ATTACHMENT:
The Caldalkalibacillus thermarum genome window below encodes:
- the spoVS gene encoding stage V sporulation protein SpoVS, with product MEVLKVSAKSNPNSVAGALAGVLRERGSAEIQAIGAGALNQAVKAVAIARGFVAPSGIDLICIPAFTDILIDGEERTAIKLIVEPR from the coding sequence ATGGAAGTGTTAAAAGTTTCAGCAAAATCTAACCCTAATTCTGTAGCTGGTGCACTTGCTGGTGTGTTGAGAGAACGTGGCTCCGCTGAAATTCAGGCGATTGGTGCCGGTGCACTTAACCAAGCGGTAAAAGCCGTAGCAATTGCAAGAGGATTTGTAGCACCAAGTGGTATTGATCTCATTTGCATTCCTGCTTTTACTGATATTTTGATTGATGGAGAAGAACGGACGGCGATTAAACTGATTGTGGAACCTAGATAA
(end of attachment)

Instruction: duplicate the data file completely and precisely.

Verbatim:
The Caldalkalibacillus thermarum genome window below encodes:
- the spoVS gene encoding stage V sporulation protein SpoVS, with product MEVLKVSAKSNPNSVAGALAGVLRERGSAEIQAIGAGALNQAVKAVAIARGFVAPSGIDLICIPAFTDILIDGEERTAIKLIVEPR from the coding sequence ATGGAAGTGTTAAAAGTTTCAGCAAAATCTAACCCTAATTCTGTAGCTGGTGCACTTGCTGGTGTGTTGAGAGAACGTGGCTCCGCTGAAATTCAGGCGATTGGTGCCGGTGCACTTAACCAAGCGGTAAAAGCCGTAGCAATTGCAAGAGGATTTGTAGCACCAAGTGGTATTGATCTCATTTGCATTCCTGCTTTTACTGATATTTTGATTGATGGAGAAGAACGGACGGCGATTAAACTGATTGTGGAACCTAGATAA